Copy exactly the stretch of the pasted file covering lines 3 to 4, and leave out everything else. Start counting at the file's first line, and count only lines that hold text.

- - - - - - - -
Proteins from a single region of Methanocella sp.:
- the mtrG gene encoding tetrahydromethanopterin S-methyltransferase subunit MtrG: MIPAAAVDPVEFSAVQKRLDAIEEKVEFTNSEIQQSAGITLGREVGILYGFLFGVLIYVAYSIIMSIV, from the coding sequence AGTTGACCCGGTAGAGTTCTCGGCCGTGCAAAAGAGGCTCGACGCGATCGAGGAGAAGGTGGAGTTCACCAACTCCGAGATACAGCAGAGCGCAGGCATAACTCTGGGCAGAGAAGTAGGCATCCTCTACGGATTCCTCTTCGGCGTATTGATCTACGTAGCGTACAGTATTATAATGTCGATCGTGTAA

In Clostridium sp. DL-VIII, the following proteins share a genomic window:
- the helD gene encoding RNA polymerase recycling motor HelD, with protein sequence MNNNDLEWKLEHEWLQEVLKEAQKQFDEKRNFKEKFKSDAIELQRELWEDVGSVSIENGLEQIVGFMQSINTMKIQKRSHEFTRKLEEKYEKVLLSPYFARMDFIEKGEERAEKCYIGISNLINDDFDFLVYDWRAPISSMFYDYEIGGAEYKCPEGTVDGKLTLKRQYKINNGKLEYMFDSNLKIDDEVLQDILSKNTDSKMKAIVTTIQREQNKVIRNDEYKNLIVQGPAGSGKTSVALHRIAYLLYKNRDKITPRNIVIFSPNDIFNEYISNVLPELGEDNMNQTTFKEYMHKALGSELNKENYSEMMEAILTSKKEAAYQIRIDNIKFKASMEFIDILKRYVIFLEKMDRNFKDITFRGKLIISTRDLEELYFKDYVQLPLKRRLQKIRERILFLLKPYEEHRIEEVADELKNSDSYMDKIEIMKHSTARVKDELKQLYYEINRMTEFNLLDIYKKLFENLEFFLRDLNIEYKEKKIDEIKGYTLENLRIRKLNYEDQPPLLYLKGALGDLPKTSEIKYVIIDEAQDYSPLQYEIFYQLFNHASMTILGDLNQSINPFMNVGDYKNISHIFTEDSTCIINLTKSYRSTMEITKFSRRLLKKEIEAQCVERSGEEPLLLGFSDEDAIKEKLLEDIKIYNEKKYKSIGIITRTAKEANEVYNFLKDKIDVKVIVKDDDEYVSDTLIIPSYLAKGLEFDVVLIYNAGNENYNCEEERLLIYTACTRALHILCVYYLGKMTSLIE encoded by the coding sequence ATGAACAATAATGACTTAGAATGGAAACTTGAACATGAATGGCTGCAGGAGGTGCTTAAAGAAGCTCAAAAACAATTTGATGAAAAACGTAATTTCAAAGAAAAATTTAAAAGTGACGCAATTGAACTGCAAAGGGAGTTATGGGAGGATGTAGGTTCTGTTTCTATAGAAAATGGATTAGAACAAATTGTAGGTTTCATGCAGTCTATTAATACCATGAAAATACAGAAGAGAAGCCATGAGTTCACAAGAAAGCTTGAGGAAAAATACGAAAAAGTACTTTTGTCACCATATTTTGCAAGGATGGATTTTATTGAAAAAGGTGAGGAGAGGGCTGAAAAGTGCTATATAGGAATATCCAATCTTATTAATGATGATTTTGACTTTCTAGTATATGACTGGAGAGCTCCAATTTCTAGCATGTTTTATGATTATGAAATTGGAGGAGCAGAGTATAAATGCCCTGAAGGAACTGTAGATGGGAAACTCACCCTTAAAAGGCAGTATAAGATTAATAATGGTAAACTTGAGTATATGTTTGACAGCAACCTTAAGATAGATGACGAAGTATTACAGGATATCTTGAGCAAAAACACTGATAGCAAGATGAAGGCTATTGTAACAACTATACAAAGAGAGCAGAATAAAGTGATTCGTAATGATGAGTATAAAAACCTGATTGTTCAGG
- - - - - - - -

In Clostridium sp. DL-VIII, the following proteins share a genomic window:
- the helD gene encoding RNA polymerase recycling motor HelD, with protein sequence MNNNDLEWKLEHEWLQEVLKEAQKQFDEKRNFKEKFKSDAIELQRELWEDVGSVSIENGLEQIVGFMQSINTMKIQKRSHEFTRKLEEKYEKVLLSPYFARMDFIEKGEERAEKCYIGISNLINDDFDFLVYDWRAPISSMFYDYEIGGAEYKCPEGTVDGKLTLKRQYKINNGKLEYMFDSNLKIDDEVLQDILSKNTDSKMKAIVTTIQREQNKVIRNDEYKNLIVQGPAGSGKTSVALHRIAYLLYKNRDKITPRNIVIFSPNDIFNEYISNVLPELGEDNMNQTTFKEYMHKALGSELNKENYSEMMEAILTSKKEAAYQIRIDNIKFKASMEFIDILKRYVIFLEKMDRNFKDITFRGKLIISTRDLEELYFKDYVQLPLKRRLQKIRERILFLLKPYEEHRIEEVADELKNSDSYMDKIEIMKHSTARVKDELKQLYYEINRMTEFNLLDIYKKLFENLEFFLRDLNIEYKEKKIDEIKGYTLENLRIRKLNYEDQPPLLYLKGALGDLPKTSEIKYVIIDEAQDYSPLQYEIFYQLFNHASMTILGDLNQSINPFMNVGDYKNISHIFTEDSTCIINLTKSYRSTMEITKFSRRLLKKEIEAQCVERSGEEPLLLGFSDEDAIKEKLLEDIKIYNEKKYKSIGIITRTAKEANEVYNFLKDKIDVKVIVKDDDEYVSDTLIIPSYLAKGLEFDVVLIYNAGNENYNCEEERLLIYTACTRALHILCVYYLGKMTSLIE encoded by the coding sequence ATGAACAATAATGACTTAGAATGGAAACTTGAACATGAATGGCTGCAGGAGGTGCTTAAAGAAGCTCAAAAACAATTTGATGAAAAACGTAATTTCAAAGAAAAATTTAAAAGTGACGCAATTGAACTGCAAAGGGAGTTATGGGAGGATGTAGGTTCTGTTTCTATAGAAAATGGATTAGAACAAATTGTAGGTTTCATGCAGTCTATTAATACCATGAAAATACAGAAGAGAAGCCATGAGTTCACAAGAAAGCTTGAGGAAAAATACGAAAAAGTACTTTTGTCACCATATTTTGCAAGGATGGATTTTATTGAAAAAGGTGAGGAGAGGGCTGAAAAGTGCTATATAGGAATATCCAATCTTATTAATGATGATTTTGACTTTCTAGTATATGACTGGAGAGCTCCAATTTCTAGCATGTTTTATGATTATGAAATTGGAGGAGCAGAGTATAAATGCCCTGAAGGAACTGTAGATGGGAAACTCACCCTTAAAAGGCAGTATAAGATTAATAATGGTAAACTTGAGTATATGTTTGACAGCAACCTTAAGATAGATGACGAAGTATTACAGGATATCTTGAGCAAAAACACTGATAGCAAGATGAAGGCTATTGTAACAACTATACAAAGAGAGCAGAATAAAGTGATTCGTAATGATGAGTATAAAAACCTGATTGTTCAGG